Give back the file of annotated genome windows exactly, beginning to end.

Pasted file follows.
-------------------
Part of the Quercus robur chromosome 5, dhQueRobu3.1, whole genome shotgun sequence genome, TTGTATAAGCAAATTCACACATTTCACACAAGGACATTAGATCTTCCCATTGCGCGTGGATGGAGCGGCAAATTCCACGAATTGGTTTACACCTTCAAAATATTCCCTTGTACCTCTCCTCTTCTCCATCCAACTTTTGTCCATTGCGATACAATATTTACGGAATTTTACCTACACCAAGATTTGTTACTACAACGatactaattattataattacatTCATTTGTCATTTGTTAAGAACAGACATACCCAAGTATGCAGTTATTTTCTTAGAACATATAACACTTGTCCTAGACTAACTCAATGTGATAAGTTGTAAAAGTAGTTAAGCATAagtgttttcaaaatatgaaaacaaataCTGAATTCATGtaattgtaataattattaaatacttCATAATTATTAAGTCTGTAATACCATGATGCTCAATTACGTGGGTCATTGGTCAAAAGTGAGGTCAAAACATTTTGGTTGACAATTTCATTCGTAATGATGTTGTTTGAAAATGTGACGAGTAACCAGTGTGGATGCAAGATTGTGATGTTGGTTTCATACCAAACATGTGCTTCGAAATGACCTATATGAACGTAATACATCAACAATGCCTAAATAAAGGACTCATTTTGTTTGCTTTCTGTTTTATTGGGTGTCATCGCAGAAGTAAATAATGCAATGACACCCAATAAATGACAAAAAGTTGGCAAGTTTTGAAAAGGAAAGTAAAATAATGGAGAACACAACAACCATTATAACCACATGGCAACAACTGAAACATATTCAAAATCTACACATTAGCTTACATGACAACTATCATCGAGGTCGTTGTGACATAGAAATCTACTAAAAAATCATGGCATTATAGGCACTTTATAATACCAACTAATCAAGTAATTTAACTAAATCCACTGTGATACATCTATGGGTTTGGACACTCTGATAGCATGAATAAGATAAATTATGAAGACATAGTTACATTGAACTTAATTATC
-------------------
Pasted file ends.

Part of the Quercus robur chromosome 5, dhQueRobu3.1, whole genome shotgun sequence genome, TTGTATAAGCAAATTCACACATTTCACACAAGGACATTAGATCTTCCCATTGCGCGTGGATGGAGCGGCAAATTCCACGAATTGGTTTACACCTTCAAAATATTCCCTTGTACCTCTCCTCTTCTCCATCCAACTTTTGTCCATTGCGATACAATATTTACGGAATTTTACCTACACCAAGATTTGTTACTACAACGatactaattattataattacatTCATTTGTCATTTGTTAAGAACAGACATACCCAAGTATGCAGTTATTTTCTTAGAACATATAACACTTGTCCTAGACTAACTCAATGTGATAAGTTGTAAAAGTAGTTAAGCATAagtgttttcaaaatatgaaaacaaataCTGAATTCATGtaattgtaataattattaaatacttCATAATTATTAAGTCTGTAATACCATGATGCTCAATTACGTGGGTCATTGGTCAAAAGTGAGGTCAAAACATTTTGGTTGACAATTTCATTCGTAATGATGTTGTTTGAAAATGTGACGAGTAACCAGTGTGGATGCAAGATTGTGATGTTGGTTTCATACCAAACATGTGCTTCGAAATGACCTATATGAACGTAATACATCAACAATGCCTAAATAAAGGACTCATTTTGTTTGCTTTCTGTTTTATTGGGTGTCATCGCAGAAGTAAATAATGCAATGACACCCAATAAATGACAAAAAGTTGGCAAGTTTTGAAAAGGAAAGTAAAATAATGGAGAACACAACAACCATTATAACCACATGGCAACAACTGAAACATATTCAAAATCTACACATTAGCTTACATGACAACTATCATCGAGGTCGTTGTGACATAGAAATCTACTAAAAAATCATGGCATTATAGGCACTTTATAATACCAACTAATCAAGTAATTTAACTAAATCCACTGTGATACATCTATGGGTTTGGACACTCTGATAGCATGAATAAGATAAATTATGAAGACATAGTTACATTGAACTTAATTATC